# Holomorphy, criteria for

criteria for analyticity

The natural criteria for holomorphy (analyticity) of a $C ^ { 1 }$ (or continuous) function $f$ in a domain $\Omega$ of the complex plane are "infinitesimal" (cf. Analytic function), namely: power series expansions, the Cauchy-Riemann equations, and even the Morera theorem, since it states that

\begin{equation*} \int _ { \Gamma } f ( z ) d z = 0 \end{equation*}

for all Jordan curves $\Gamma$ such that $\Gamma \cup \text { int } ( \Gamma ) \subset \Omega$, is a necessary and sufficient condition for $f$ being analytic in $\Omega$. The condition (and the usual proofs) depend on the fact that $\Gamma$ can be taken to be arbitrarily small.

The first "non-infinitesimal" condition is due to M. Agranovsky and R.E. Val'skii (see [a2] and [a6] for all relevant references): Let $\gamma$ be a piecewise smooth Jordan curve, then a function $f$ continuous in $\mathbf{C}$ is entire (analytic everywhere) if and only if for every transformation $\sigma \in M ( 2 )$ and $k = 0,1,2 , \dots$ it satisfies

\begin{equation*} \int _ { \sigma ( \gamma ) } f ( z ) d z = 0. \end{equation*}

(Recall that $\sigma \in M ( 2 )$ means that $\sigma ( z ) = e ^ { i \theta } z + a$, $\theta \in \mathbf{R}$, $a \in \mathbf{C}$.)

A generalization of this theorem and of Morera's theorem which is both local and non-infinitesimal is the following Berenstein–Gay theorem [a3].

Let $\Gamma$ be a Jordan polygon contained in $B ( 0 , r / 2 )$ and $f \in C ( B ( 0 , r ) )$; then $f$ is analytic in $B ( 0 , r )$ if and only if for any $\sigma \in M ( 2 )$ such that $\sigma ( \Gamma ) \subseteq B ( 0 , r )$,

\begin{equation*} \int _ { \sigma ( \Gamma ) } f ( z ) d z = 0. \end{equation*}

This theorem can be extended to several complex variables and other geometries (see [a2], [a5], and [a6] for references).

A different kind of conditions for holomorphy occur when one considers the problem of extending a continuous function defined on a curve in $\mathbf{C}$ (or in a real $( 2 n - 1 )$-manifold in $\mathbf{C} ^ { n }$) to an analytic function defined in a domain that contains the curve (or hypersurface) on its boundary. This is sometimes called a CR extension. An example of this type, generalizing the moment conditions of the Berenstein–Gay theorem, appears in the work of L. Aizenberg and collaborators (cf. also Analytic continuation into a domain of a function given on part of the boundary; Carleman formulas): Let $D$ be a subdomain of $B ( 0,1 ) \subseteq \mathbf C$, bounded by an arc of the unit circle and a smooth simple curve $\Gamma \subseteq B ( 0,1 )$ and assume that $f \in C ( \Gamma )$. Then there is a function $F$, holomorphic inside $D$ and continuous on its closure, such that $F | _ { \Gamma } = f$ if and only if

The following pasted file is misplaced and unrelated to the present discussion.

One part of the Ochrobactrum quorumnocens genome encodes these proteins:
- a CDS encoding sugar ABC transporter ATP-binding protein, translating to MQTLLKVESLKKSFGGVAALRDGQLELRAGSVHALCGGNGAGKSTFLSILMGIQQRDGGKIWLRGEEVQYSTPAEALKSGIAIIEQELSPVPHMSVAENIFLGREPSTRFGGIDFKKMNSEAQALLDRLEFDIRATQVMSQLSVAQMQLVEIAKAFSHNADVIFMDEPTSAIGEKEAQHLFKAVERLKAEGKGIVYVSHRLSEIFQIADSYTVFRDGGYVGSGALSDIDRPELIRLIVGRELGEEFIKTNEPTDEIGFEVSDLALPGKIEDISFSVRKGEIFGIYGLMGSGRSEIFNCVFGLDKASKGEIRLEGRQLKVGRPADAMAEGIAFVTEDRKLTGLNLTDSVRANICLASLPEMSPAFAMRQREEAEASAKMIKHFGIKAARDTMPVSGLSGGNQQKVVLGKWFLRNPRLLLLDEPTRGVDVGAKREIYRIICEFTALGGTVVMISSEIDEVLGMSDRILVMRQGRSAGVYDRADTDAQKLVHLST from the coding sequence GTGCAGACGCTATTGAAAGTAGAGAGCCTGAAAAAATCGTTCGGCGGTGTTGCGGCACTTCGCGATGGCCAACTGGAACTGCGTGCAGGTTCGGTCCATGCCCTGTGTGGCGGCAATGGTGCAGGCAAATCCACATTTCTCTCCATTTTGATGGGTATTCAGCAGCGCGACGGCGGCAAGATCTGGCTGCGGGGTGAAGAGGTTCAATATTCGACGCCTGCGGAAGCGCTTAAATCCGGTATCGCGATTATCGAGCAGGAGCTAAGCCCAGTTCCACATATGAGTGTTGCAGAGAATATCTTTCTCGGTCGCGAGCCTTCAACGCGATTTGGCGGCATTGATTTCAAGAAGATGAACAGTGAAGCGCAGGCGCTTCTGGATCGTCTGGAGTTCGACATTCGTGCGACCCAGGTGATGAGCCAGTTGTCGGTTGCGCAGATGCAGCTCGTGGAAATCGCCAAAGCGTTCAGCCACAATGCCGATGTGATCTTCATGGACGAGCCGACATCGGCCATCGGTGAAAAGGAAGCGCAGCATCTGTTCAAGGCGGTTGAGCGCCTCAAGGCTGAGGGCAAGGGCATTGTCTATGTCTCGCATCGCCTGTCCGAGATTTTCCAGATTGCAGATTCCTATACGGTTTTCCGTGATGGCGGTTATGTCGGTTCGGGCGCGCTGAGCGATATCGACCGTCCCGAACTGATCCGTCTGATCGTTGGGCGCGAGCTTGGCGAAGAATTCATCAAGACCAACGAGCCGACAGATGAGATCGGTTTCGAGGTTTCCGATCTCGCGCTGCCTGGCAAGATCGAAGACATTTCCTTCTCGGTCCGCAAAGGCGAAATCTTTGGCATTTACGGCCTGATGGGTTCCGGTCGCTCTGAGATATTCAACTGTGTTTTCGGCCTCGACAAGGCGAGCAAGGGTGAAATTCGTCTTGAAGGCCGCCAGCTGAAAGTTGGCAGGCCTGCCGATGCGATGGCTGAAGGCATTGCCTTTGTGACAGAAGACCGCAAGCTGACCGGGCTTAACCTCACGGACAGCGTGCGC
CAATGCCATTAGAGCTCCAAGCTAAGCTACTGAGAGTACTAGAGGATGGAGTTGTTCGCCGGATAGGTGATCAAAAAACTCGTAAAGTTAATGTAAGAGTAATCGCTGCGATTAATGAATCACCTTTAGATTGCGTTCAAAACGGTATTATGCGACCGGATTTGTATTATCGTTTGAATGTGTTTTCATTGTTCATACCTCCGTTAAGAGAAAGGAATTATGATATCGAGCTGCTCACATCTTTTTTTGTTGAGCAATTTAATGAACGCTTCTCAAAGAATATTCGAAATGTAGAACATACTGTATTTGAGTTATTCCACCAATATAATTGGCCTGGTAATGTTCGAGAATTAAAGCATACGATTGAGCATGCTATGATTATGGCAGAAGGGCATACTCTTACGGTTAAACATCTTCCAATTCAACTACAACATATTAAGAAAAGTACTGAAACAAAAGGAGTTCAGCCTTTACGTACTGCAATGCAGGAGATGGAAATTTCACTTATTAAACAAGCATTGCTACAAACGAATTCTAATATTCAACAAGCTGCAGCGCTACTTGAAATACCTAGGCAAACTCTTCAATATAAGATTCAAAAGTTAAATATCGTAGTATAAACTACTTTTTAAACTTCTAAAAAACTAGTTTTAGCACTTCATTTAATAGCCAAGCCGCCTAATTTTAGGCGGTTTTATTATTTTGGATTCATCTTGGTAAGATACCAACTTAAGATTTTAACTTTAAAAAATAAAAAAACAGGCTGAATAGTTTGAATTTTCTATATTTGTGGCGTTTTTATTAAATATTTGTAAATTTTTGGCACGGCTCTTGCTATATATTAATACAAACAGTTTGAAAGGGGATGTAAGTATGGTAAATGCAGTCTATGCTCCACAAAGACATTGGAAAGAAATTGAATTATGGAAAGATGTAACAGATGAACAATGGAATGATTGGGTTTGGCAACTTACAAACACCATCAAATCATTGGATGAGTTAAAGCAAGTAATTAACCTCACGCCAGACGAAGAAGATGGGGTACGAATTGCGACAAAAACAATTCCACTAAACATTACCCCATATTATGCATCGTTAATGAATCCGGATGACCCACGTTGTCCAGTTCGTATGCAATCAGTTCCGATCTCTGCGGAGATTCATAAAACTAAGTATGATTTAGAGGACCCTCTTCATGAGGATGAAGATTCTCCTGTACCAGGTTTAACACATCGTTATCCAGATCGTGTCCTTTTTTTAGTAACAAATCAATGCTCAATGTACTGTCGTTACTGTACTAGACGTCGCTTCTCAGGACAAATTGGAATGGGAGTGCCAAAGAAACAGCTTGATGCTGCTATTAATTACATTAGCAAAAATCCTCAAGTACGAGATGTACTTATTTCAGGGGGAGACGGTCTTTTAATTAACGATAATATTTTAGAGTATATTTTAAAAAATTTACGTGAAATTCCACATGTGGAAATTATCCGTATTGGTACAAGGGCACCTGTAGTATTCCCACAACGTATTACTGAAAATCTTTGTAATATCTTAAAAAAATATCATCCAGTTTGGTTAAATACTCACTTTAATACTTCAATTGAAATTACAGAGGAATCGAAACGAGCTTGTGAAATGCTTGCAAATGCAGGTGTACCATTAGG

\begin{equation*} \operatorname { limsup } _ { k \rightarrow \infty } \left| \int _ { \Gamma } \frac { f ( \xi ) } { \xi ^ { k + 1 } } d \xi \right| ^ { 1 / k } \leq 1. \end{equation*}

A boundary version of the Berenstein–Gay theorem can be proven when regarding the Heisenberg group $H ^ { n }$ (cf. also Nil manifold) as the boundary of the Siegel upper half-space

\begin{equation*} S _ { n + 1 } = \left\{ z \in \mathbf{C} ^ { n + 1 } : \operatorname { Im } z _ { n + 1 } > \sum ^ { n _ { j = 1 } } | z _ { j } | ^ { 2 } \right\}, \end{equation*}

but the boundary values are restricted to be in $L ^ { p } ( H ^ { n } )$, $1 \leq p \leq \infty$, [a1]. Related analytic extension theorems from continuous boundary values have been proven by J. Globevnik and E.L. Stout, E. Grinberg, W. Rudin, and others (see [a2] for references) in the bounded "version" of $H ^ { n }$, namely the unit ball $B$ of $\mathbf{C} ^ { n + 1}$, or, more generally, for bounded domains, by essentially considering extensions from the boundary to complex subspaces. An example is the following Globevnik–Stout theorem, [a4].

Let $\Omega$ be a bounded domain in $\mathbf{C} ^ { n + 1}$ with $C ^ { 2 }$ boundary. Let $1 \leq k \leq n$ and assume $f \in C ( \partial \Omega )$ is such that

\begin{equation*} \int _ { \Lambda \bigcap \partial \Omega} f \beta = 0 \end{equation*}

for all complex $k$-planes intersecting $\partial \Omega$ transversally, and all $( k , k - 1 )$-forms $\beta$ with constant coefficients. Then $f$ is a $C R$-function, i.e. has an extension as an analytic function to $\Omega$.

How to Cite This Entry:
Holomorphy, criteria for. Encyclopedia of Mathematics. URL: http://encyclopediaofmath.org/index.php?title=Holomorphy,_criteria_for&oldid=49970
This article was adapted from an original article by Carlos A. Berenstein (originator), which appeared in Encyclopedia of Mathematics - ISBN 1402006098. See original article